4 categories of network monitoring

Network monitoring can take many forms, depending on what needs to be examined. As network architectures become more software-centric and decentralized from a hybrid and multi-cloud perspective, network teams might find it confusing to understand the various types of network monitoring methods and tools.

Let’s look at four categories of network monitoring, along with specific mechanisms and protocols, that can provide the right level of visibility an organization needs.

1. Availability monitoring

Availability monitoring is the simplest way for network teams to know if a device is up and operational. Some availability monitoring tools do more than solely monitor whether a device is completely online or offline. Specific interface status notifications and network device hardware checks are often lumped into this group.

Examples of commonly used protocols that monitor network availability include the following:

  • Internet Control Message Protocol (ICMP). An ICMP ping is a simple verification test that shows whether a device is accessible on the network.
  • Simple Network Management Protocol (SNMP). SNMP monitors device and interface status.
  • Event logs (syslog). Syslog collection servers can trigger alerts when uplinks, interfaces or routes become unavailable.

2. Configuration monitoring

Configuration monitoring checks are essential for those managing traditional network components that use local configuration files. Automated tools that can compare similarly configured devices for inaccuracies are must-haves, from both a performance and IT security perspective.

These tools typically take the command-line output of a device configuration file and compare it to other files that perform similar tasks on the network. Network teams can investigate differences between configurations to ensure that all network components are set up to operate identically.

Key features in configuration monitoring include the following:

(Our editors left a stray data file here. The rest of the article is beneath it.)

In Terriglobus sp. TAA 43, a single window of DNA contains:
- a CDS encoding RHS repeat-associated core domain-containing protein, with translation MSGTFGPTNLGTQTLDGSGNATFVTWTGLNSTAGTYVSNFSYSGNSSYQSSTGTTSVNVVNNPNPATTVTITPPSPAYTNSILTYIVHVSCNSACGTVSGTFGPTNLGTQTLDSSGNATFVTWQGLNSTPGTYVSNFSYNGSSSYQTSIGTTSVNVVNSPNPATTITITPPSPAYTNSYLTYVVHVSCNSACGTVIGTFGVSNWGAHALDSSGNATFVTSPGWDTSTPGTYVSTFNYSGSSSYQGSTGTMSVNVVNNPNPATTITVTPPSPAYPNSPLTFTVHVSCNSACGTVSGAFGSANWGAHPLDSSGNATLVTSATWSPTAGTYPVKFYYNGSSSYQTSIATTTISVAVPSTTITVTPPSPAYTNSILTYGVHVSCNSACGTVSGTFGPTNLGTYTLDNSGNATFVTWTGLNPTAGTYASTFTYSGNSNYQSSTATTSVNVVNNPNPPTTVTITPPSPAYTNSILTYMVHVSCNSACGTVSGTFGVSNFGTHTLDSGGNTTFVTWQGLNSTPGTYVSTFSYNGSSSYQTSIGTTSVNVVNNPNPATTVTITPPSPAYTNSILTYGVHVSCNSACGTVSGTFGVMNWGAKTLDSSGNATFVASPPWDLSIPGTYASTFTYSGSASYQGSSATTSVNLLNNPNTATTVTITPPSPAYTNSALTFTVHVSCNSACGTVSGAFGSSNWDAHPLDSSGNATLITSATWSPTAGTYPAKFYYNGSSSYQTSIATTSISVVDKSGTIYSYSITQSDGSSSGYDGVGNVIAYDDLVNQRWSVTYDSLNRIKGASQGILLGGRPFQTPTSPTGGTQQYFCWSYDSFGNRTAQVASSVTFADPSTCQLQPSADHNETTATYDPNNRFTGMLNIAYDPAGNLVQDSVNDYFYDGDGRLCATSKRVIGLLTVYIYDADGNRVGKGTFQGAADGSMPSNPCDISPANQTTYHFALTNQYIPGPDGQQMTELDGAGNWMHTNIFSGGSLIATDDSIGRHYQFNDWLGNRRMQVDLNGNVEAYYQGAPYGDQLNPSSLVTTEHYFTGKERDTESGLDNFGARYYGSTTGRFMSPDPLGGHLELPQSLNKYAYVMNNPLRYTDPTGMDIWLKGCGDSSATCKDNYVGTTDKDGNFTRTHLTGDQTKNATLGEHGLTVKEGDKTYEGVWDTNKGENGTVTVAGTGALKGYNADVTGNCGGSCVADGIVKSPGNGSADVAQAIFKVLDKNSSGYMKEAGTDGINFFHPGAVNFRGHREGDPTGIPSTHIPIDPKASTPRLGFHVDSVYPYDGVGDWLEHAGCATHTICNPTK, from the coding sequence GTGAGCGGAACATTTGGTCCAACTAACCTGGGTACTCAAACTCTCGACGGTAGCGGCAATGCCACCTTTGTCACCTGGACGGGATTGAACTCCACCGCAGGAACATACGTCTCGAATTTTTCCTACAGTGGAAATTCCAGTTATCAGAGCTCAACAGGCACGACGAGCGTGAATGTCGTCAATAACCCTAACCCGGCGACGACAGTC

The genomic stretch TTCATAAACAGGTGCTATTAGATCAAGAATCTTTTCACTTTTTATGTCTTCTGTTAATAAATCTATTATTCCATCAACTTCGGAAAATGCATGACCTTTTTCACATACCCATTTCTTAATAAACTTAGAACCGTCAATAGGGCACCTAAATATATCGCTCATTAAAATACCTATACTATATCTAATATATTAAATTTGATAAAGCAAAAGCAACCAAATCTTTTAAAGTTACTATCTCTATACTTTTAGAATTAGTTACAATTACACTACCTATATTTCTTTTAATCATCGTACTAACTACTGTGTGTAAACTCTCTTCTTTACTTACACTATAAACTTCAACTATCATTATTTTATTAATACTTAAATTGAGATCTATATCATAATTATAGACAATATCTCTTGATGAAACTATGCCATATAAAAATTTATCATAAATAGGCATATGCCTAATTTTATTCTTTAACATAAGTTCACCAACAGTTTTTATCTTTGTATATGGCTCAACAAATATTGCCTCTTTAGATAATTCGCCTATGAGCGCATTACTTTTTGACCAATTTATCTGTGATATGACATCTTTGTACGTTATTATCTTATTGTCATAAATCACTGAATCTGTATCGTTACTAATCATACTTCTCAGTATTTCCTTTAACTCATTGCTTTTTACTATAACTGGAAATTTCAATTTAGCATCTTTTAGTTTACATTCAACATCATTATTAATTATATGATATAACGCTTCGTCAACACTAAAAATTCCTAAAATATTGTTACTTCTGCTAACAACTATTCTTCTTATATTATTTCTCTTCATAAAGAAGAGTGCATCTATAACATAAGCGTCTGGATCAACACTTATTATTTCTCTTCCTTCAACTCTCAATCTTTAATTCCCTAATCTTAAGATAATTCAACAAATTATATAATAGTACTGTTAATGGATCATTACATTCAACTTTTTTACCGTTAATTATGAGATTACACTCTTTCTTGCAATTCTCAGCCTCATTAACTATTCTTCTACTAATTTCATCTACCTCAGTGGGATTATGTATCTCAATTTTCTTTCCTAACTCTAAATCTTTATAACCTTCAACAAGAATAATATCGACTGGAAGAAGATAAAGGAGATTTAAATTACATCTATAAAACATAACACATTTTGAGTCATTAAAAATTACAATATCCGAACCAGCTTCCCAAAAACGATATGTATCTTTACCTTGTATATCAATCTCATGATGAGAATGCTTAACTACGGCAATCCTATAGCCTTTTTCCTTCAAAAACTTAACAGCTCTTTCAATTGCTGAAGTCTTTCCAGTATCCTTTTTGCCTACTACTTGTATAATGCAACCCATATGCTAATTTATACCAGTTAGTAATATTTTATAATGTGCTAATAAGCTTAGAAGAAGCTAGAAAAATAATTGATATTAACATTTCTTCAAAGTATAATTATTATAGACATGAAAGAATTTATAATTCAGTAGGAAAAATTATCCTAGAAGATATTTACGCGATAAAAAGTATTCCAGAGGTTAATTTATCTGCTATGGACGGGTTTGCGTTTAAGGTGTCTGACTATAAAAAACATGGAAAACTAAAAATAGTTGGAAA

• real-time monitoring of network configuration changes and who made those changes;
  • automated configuration rollback when unauthorized changes occur; and
  • configuration comparison between network appliances to spot configuration inaccuracies.

3. Performance monitoring

While network availability monitoring somewhat overlaps with performance monitoring, distinct differences exist between the two.

Availability monitoring is more concerned with the operational status of the components that comprise the network infrastructure. Health monitoring does this too, but with added emphasis on the end user’s performance experience. Thus, performance monitoring focuses more on network utilization, latency and suboptimal path selection.

Examples of performance monitoring protocols include the following:

  • SNMP. This sends alerts when interfaces, switch CPU and memory become overutilized.
  • Event logs (syslog). Syslog triggers alerts when utilization reaches specific thresholds or when unexpected routing changes occur.
  • Flow-based monitoring. This provides visibility into specific network flow conversations and the amount of bandwidth consumed by each flow.
  • Packet capture analysis. This provides deep analysis of networked conversations that often point to underlying transport issues, which upper-layer monitoring tools cannot see.
  • Streaming telemetry. This is a collection and analysis of real-time network health and performance data used to quickly identify and resolve complex issues.

4. Cloud infrastructure monitoring

In many cases, private and public cloud instances can use the same types of network monitoring tools implemented on corporate networks. However, many cloud service providers offer their own suite of built-in network monitoring tools. While these cloud monitoring tools are often free to customers, they typically can’t integrate into other third-party tools organizations already use.

Organizations must weigh the pros and cons of managing multiple, distributed network monitoring services versus spending more time and effort to centralize monitoring into a handful of tools. Implementing those tools may be more demanding, but they help provide full visibility across the corporate network and into the cloud.

Modern advancements in network monitoring

Several notable advancements in network monitoring have helped lessen the management and support burden on ITOps staff. For example, many network architectures are fully configured and managed from a centralized cloud portal. In many cases, the central control plane comes prebuilt with myriad network monitoring tools and alerting capabilities, meaning separate third-party tools are no longer required.

Other advancements that have gained tremendous popularity, because of the COVID-19 pandemic, are hardware or software agents that monitor network performance of WFH employees and micro-branch offices. These hardware- and software-based tools enable ITOps staff to monitor network performance of remote users, regardless of where they work.

Finally, the use of AI and machine learning within network monitoring tools has helped eliminate many manual processes and speed up the identification and remediation of network-related issues. Whether performance or security-related, AI is proving to be invaluable in discovering issues, identifying root causes and, in some cases, automating the remediation of network incidents.